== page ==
My sons and I rode our bikes to Greenwood Park the other day, before all the snow fell and made it look like Christmas all over again.
While I enjoy living so close to a city park that can be a destination for a family outing, I was again struck by how little there is for my little boys to do.
The majority of Greenwood Park is consumed by fields for soccer and softball, and the splash park the city built there is definitely a highlight in the summer. There’s a nice picnic pavilion, and the football teams practice at this park each summer.
But when it comes to playground equipment, this park is sorely lacking.
When we moved to Medina 10 years ago, the park had some antique playground equipment — a couple of swings and a rusty merry-go-round, and two of those rocking animals on large springs, plus a couple of newer slides and climbing equipment combined in a single piece. Soon after, the city removed the old equipment — I couldn’t say I was sorry to see them go — and we waited to see what fun new toys would be placed there instead.
We waited, and we have waited.
In 10 years, nothing has come.
What remains is a large climbing structure with a tall metal slide on one side, and a yellow tubular slide on the other, with a fire pole.
While my 5-year-old has finally mastered the challenge of climbing solo to the top and gleefully enjoys the slides and pole, the fun stops there. It is too high and too scary for my almost-2-year-old to enjoy unless I carry him to the top and slide down with him — and I barely fit down the tube. It is not enough challenge for older children, and they have clearly found other ways to enjoy the structure by covering it in graffitti.
And I’ll tell you, graffiti annoys me to no end. I really don’t care who is Kelsey’s BFF, or who is proclaiming her love of Tyler, or what you think of Austin and his mother. It is inappropriate, rude, and a sheer waste of resources. I am appalled that children think this is somehow OK to scribble in permanent ink all over equipment they don’t individually own, and it would be a senseless waste even if they did.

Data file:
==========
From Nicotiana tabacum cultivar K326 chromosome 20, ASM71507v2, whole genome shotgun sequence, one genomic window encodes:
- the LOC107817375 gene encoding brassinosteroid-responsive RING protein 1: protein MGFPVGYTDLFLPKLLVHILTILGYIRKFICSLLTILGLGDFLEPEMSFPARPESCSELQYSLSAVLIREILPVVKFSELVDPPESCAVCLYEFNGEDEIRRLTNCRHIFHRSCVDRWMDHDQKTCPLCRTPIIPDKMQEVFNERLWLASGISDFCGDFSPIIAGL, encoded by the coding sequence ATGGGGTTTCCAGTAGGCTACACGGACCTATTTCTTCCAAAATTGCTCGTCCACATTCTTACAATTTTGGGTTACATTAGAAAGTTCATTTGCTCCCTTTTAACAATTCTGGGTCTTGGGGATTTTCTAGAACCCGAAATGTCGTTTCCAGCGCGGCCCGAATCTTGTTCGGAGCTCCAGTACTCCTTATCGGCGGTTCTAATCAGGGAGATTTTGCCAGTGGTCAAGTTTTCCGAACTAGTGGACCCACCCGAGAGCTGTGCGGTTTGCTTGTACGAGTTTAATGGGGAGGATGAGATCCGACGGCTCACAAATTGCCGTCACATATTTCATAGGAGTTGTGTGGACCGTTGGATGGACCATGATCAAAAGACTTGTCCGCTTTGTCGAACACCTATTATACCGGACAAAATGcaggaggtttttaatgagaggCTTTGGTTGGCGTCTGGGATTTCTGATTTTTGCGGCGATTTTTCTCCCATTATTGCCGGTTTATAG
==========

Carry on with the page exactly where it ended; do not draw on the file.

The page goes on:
Last summer I got into a sparring match with a couple of preteen boys there who thought it was OK to skateboard on top of the picnic tables and to jump off of them. This was in the middle of the day, with a fair number of people around. I was astounded that they thought this was OK behavior, and even more so when they lipped back at me, basically telling me that I couldn’t tell them what to do. I was so angry, I was prepared to call the police, but they finally backed down and left. Lord help them if they were my children!
While a certain amount of graffitti and shenanigans are unavoidable and possible even a rite of passage for some children, I think the city could do more to make the park more attractive for kids to use as it was intended. The splash pad is definitely a step in the right direction. But I wager that more kids live in walking distance to Greenwood Park than any other park in Medina, and it needs more than that.
Twenty years ago, that was not the case, and JUMP Park was built to appeal to a wide variety of ages of children. While it still is a mecca for many families, I think the neighborhood around that park has fewer young children these days than it did then.
The city has not kept up.
And so, as it did in the late 1980s when JUMP was built by volunteers, it may fall on the shoulders of the community to step up and push for improvements.
Just recently, the MOMS Club of Medina-West held a Breakfast with the Easter Bunny with all proceeds benefitting a new community playground at Fred Greenwood Park.
I tried contacting the group but didn’t get a response, so I don’t know how successful they were, or what they have discussed with the city officials, but I hope they are able to make a difference.
Isn’t that what being a mom is all about?